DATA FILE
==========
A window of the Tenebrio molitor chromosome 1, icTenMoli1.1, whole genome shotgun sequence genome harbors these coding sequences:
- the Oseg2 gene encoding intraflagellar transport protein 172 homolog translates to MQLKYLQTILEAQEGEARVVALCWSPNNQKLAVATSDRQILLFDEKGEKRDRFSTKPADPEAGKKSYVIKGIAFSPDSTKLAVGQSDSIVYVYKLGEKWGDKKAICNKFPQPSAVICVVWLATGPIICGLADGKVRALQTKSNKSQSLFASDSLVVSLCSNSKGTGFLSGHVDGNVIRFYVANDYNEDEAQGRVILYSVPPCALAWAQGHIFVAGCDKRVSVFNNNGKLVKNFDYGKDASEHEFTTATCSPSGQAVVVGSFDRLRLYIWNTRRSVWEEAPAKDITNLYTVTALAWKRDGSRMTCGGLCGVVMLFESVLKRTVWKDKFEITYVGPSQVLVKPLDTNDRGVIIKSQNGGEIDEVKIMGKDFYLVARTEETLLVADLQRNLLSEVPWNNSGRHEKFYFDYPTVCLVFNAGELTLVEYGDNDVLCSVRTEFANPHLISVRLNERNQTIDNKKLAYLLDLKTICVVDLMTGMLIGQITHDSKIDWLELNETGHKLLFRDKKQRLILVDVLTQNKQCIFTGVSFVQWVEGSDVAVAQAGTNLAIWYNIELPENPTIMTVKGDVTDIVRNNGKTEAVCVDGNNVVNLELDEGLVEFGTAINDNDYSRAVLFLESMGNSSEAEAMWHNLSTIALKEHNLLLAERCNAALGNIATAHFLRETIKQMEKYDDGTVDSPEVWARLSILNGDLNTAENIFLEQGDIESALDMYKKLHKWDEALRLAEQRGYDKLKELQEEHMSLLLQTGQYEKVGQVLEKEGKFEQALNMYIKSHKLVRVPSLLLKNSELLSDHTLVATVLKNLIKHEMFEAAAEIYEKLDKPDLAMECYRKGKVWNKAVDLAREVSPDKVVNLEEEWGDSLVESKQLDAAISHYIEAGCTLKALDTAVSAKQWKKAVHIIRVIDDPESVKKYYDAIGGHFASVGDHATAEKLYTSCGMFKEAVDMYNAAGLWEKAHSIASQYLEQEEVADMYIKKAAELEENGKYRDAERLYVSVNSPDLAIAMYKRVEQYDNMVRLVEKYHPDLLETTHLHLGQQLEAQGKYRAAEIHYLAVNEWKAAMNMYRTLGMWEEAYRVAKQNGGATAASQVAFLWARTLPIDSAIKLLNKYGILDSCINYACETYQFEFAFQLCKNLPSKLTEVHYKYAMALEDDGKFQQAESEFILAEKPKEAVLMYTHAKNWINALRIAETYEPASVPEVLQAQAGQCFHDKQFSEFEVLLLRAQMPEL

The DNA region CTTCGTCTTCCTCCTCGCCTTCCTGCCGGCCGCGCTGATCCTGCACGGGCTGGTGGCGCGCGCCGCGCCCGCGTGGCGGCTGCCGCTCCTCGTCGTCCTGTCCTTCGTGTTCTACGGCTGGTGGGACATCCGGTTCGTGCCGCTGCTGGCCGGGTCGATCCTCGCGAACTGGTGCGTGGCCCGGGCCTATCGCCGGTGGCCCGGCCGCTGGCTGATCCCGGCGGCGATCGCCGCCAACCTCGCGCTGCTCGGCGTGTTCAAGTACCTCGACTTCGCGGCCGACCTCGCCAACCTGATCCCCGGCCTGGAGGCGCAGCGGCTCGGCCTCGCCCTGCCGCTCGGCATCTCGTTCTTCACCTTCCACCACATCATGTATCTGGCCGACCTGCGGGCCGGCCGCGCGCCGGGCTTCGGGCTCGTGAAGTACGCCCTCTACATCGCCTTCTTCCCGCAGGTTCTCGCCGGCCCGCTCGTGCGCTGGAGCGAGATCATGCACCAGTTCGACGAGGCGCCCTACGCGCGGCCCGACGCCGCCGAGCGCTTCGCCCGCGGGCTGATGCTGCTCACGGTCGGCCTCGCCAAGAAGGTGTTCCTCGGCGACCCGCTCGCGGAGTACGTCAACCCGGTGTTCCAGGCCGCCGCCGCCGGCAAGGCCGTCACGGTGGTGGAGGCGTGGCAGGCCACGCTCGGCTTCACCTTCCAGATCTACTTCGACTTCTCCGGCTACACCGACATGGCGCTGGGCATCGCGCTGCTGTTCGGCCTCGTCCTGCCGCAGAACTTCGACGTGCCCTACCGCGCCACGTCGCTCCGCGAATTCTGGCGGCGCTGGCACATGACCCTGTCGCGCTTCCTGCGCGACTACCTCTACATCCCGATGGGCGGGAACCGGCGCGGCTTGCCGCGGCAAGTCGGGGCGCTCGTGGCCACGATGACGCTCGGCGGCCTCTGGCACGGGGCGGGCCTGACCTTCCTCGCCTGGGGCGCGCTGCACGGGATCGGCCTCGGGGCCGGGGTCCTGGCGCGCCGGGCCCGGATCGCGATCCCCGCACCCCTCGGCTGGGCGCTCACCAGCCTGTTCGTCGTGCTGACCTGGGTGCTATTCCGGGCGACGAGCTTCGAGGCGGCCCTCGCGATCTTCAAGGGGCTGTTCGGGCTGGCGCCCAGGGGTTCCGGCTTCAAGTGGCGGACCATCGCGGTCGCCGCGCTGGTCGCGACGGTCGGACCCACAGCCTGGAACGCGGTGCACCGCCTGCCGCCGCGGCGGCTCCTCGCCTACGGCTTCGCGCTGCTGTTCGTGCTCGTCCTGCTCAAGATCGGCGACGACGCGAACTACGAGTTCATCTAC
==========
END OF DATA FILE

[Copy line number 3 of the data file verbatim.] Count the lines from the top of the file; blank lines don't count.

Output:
The DNA region CTTCGTCTTCCTCCTCGCCTTCCTGCCGGCCGCGCTGATCCTGCACGGGCTGGTGGCGCGCGCCGCGCCCGCGTGGCGGCTGCCGCTCCTCGTCGTCCTGTCCTTCGTGTTCTACGGCTGGTGGGACATCCGGTTCGTGCCGCTGCTGGCCGGGTCGATCCTCGCGAACTGGTGCGTGGCCCGGGCCTATCGCCGGTGGCCCGGCCGCTGGCTGATCCCGGCGGCGATCGCCGCCAACCTCGCGCTGCTCGGCGTGTTCAAGTACCTCGACTTCGCGGCCGACCTCGCCAACCTGATCCCCGGCCTGGAGGCGCAGCGGCTCGGCCTCGCCCTGCCGCTCGGCATCTCGTTCTTCACCTTCCACCACATCATGTATCTGGCCGACCTGCGGGCCGGCCGCGCGCCGGGCTTCGGGCTCGTGAAGTACGCCCTCTACATCGCCTTCTTCCCGCAGGTTCTCGCCGGCCCGCTCGTGCGCTGGAGCGAGATCATGCACCAGTTCGACGAGGCGCCCTACGCGCGGCCCGACGCCGCCGAGCGCTTCGCCCGCGGGCTGATGCTGCTCACGGTCGGCCTCGCCAAGAAGGTGTTCCTCGGCGACCCGCTCGCGGAGTACGTCAACCCGGTGTTCCAGGCCGCCGCCGCCGGCAAGGCCGTCACGGTGGTGGAGGCGTGGCAGGCCACGCTCGGCTTCACCTTCCAGATCTACTTCGACTTCTCCGGCTACACCGACATGGCGCTGGGCATCGCGCTGCTGTTCGGCCTCGTCCTGCCGCAGAACTTCGACGTGCCCTACCGCGCCACGTCGCTCCGCGAATTCTGGCGGCGCTGGCACATGACCCTGTCGCGCTTCCTGCGCGACTACCTCTACATCCCGATGGGCGGGAACCGGCGCGGCTTGCCGCGGCAAGTCGGGGCGCTCGTGGCCACGATGACGCTCGGCGGCCTCTGGCACGGGGCGGGCCTGACCTTCCTCGCCTGGGGCGCGCTGCACGGGATCGGCCTCGGGGCCGGGGTCCTGGCGCGCCGGGCCCGGATCGCGATCCCCGCACCCCTCGGCTGGGCGCTCACCAGCCTGTTCGTCGTGCTGACCTGGGTGCTATTCCGGGCGACGAGCTTCGAGGCGGCCCTCGCGATCTTCAAGGGGCTGTTCGGGCTGGCGCCCAGGGGTTCCGGCTTCAAGTGGCGGACCATCGCGGTCGCCGCGCTGGTCGCGACGGTCGGACCCACAGCCTGGAACGCGGTGCACCGCCTGCCGCCGCGGCGGCTCCTCGCCTACGGCTTCGCGCTGCTGTTCGTGCTCGTCCTGCTCAAGATCGGCGACGACGCGAACTACGAGTTCATCTAC